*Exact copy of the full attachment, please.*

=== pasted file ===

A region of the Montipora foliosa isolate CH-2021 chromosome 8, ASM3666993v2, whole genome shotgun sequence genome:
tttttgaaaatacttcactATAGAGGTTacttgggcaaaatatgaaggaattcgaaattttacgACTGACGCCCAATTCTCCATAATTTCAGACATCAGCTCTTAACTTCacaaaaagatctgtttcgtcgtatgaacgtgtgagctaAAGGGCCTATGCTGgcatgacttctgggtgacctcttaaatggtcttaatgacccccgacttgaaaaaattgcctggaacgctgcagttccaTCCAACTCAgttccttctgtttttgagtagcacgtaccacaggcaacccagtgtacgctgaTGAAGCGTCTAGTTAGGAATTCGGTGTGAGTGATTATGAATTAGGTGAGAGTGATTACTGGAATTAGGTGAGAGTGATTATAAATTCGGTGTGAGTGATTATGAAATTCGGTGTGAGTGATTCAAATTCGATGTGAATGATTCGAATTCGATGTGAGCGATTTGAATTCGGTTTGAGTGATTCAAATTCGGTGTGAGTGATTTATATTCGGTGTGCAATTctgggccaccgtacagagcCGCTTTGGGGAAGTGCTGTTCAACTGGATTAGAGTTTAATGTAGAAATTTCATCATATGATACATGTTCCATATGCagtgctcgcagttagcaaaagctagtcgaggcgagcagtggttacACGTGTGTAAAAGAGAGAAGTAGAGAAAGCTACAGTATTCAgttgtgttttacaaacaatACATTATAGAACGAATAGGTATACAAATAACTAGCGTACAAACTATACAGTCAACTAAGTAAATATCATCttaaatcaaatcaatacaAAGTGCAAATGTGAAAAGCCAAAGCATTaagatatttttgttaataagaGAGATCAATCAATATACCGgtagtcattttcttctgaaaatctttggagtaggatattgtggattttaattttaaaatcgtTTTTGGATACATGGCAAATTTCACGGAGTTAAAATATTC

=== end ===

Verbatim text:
A region of the Montipora foliosa isolate CH-2021 chromosome 8, ASM3666993v2, whole genome shotgun sequence genome:
tttttgaaaatacttcactATAGAGGTTacttgggcaaaatatgaaggaattcgaaattttacgACTGACGCCCAATTCTCCATAATTTCAGACATCAGCTCTTAACTTCacaaaaagatctgtttcgtcgtatgaacgtgtgagctaAAGGGCCTATGCTGgcatgacttctgggtgacctcttaaatggtcttaatgacccccgacttgaaaaaattgcctggaacgctgcagttccaTCCAACTCAgttccttctgtttttgagtagcacgtaccacaggcaacccagtgtacgctgaTGAAGCGTCTAGTTAGGAATTCGGTGTGAGTGATTATGAATTAGGTGAGAGTGATTACTGGAATTAGGTGAGAGTGATTATAAATTCGGTGTGAGTGATTATGAAATTCGGTGTGAGTGATTCAAATTCGATGTGAATGATTCGAATTCGATGTGAGCGATTTGAATTCGGTTTGAGTGATTCAAATTCGGTGTGAGTGATTTATATTCGGTGTGCAATTctgggccaccgtacagagcCGCTTTGGGGAAGTGCTGTTCAACTGGATTAGAGTTTAATGTAGAAATTTCATCATATGATACATGTTCCATATGCagtgctcgcagttagcaaaagctagtcgaggcgagcagtggttacACGTGTGTAAAAGAGAGAAGTAGAGAAAGCTACAGTATTCAgttgtgttttacaaacaatACATTATAGAACGAATAGGTATACAAATAACTAGCGTACAAACTATACAGTCAACTAAGTAAATATCATCttaaatcaaatcaatacaAAGTGCAAATGTGAAAAGCCAAAGCATTaagatatttttgttaataagaGAGATCAATCAATATACCGgtagtcattttcttctgaaaatctttggagtaggatattgtggattttaattttaaaatcgtTTTTGGATACATGGCAAATTTCACGGAGTTAAAATATTC